|This is Party business. We're not doing|
Primary elections are mostly a new thing. The first was held in 1912 in Oregon, but it was a rare thing indeed. As late as 1968, only 13 states held primary elections. It was the entire point and purpose of a national party convention to bring the party's delegates together to choose their Presidential nominee. But, of course, we all remember the bloody and chaotic Democratic Party convention in 1968 in Chicago. The assassination of Robert Kennedy splintered the anti-war vote, Hubert Humphrey won the nomination, and while he only lost the popular vote by 0.7%, he was crushed in the electoral college by Richard Nixon. After that, the writing was on the wall. Both parties immediately began implementing changes to the selection process that would bring public sentiment into the process, while still retaining the ultimate nominating power within the party structure itself.
After the debacle in Chicago in 1968, where a viciously divided party in chaos ended up nominating a candidate who hadn't entered even a single primary, the party announced the creation of what became know as the McGovern-Fraser Commission. The commission announced a set of guidelines that would govern the nominating process in 1972 - both at the state level and at the national convention. Over the next several cycles, the party leadership became concerned that the commission rules had in essence "over democratized" the nominating process, allowing the voters too much control over what they viewed - properly - as an internal party function. So in the 1984 cycle, the Democratic party created a pool of unpledged so-called 'superdelegates' that could offset what they viewed as particularly tactically egregious voter selections. Over time, the Democrats have also adopted a proportional delegate allocation scheme that makes it incredibly difficult for an upstart challenger to overtake a party favorite.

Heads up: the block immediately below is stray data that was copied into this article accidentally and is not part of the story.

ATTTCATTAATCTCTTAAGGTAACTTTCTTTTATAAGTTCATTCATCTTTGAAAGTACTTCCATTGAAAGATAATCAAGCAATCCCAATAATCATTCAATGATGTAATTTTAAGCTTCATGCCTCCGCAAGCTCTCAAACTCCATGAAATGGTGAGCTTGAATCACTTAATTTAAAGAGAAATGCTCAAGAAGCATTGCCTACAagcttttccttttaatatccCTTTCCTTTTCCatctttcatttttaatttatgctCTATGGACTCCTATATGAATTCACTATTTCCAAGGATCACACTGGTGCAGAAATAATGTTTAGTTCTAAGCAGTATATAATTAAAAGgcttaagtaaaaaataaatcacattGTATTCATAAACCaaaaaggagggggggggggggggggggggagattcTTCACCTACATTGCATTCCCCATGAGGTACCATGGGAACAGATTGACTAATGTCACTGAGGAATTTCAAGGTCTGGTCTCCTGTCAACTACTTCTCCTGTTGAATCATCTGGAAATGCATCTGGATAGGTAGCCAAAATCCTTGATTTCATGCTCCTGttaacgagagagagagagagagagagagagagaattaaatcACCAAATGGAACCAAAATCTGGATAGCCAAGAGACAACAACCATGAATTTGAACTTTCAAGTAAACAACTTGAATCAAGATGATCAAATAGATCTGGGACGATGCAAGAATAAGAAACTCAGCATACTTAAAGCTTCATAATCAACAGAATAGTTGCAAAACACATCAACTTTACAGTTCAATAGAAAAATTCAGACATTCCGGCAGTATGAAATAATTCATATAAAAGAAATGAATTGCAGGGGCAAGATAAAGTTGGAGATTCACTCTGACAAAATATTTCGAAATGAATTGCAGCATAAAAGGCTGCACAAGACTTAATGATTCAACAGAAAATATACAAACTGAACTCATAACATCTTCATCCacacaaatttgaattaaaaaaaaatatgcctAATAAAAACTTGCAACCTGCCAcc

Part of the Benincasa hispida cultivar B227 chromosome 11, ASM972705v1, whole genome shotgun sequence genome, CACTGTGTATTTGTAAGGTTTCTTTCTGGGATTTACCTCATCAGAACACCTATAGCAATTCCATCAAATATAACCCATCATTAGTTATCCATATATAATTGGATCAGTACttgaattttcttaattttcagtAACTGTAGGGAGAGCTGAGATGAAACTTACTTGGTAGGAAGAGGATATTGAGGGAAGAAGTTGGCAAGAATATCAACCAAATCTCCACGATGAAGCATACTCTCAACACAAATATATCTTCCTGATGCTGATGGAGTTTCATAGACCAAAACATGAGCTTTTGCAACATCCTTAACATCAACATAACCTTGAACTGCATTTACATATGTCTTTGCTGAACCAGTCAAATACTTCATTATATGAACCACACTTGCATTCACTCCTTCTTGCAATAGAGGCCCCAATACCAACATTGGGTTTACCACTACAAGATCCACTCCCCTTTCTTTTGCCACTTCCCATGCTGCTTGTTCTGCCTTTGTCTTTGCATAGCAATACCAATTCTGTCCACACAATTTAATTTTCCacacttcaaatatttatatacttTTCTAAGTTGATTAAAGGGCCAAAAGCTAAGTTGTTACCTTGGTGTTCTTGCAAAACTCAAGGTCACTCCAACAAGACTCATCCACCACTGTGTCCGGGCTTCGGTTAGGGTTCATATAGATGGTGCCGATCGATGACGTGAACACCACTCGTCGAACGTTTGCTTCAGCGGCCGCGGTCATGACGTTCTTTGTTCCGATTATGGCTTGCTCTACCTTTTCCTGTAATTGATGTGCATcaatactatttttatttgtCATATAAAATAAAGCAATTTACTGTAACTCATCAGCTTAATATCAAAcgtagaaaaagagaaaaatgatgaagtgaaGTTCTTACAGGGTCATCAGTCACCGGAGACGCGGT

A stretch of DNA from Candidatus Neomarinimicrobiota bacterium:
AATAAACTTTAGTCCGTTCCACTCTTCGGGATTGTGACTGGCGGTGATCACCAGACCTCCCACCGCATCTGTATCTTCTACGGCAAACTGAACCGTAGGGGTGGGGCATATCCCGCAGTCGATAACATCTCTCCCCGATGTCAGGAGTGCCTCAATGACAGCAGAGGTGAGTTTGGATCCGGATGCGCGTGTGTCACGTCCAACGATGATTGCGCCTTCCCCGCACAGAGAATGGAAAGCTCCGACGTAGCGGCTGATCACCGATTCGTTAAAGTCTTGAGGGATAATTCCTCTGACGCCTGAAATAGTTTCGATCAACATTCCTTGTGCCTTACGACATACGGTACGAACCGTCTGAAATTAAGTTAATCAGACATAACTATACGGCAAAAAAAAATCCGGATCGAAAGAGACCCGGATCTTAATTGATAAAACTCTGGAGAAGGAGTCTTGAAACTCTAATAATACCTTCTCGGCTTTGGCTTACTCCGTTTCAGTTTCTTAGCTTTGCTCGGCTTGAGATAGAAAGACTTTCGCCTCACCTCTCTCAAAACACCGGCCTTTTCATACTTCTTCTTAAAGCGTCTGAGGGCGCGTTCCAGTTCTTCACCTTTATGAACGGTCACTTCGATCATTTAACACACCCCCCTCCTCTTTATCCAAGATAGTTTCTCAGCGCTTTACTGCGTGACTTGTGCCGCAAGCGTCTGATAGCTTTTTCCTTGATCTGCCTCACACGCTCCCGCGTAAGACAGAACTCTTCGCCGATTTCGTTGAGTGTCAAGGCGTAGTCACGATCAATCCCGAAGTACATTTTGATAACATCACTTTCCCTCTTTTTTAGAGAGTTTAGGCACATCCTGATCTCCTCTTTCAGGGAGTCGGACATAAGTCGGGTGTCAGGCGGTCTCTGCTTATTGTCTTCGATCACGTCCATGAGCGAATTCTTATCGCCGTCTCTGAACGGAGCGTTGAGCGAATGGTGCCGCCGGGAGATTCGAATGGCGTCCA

Are these kinds of party rules undemocratic? Of course they are - the party has an interest in eliminating guesswork or randomness from the nominating process, and making sure they are fielding the candidate they feel gives them the best chance to win. Are they somehow dishonest or unconstitutional? Of course not. Those aren't descriptions that even have applicability to questions about the process. In the end, it is strictly an internal party process, the outcome of which the party leadership has a profound interest in. If you don't like the system, tough. You don't get a vote.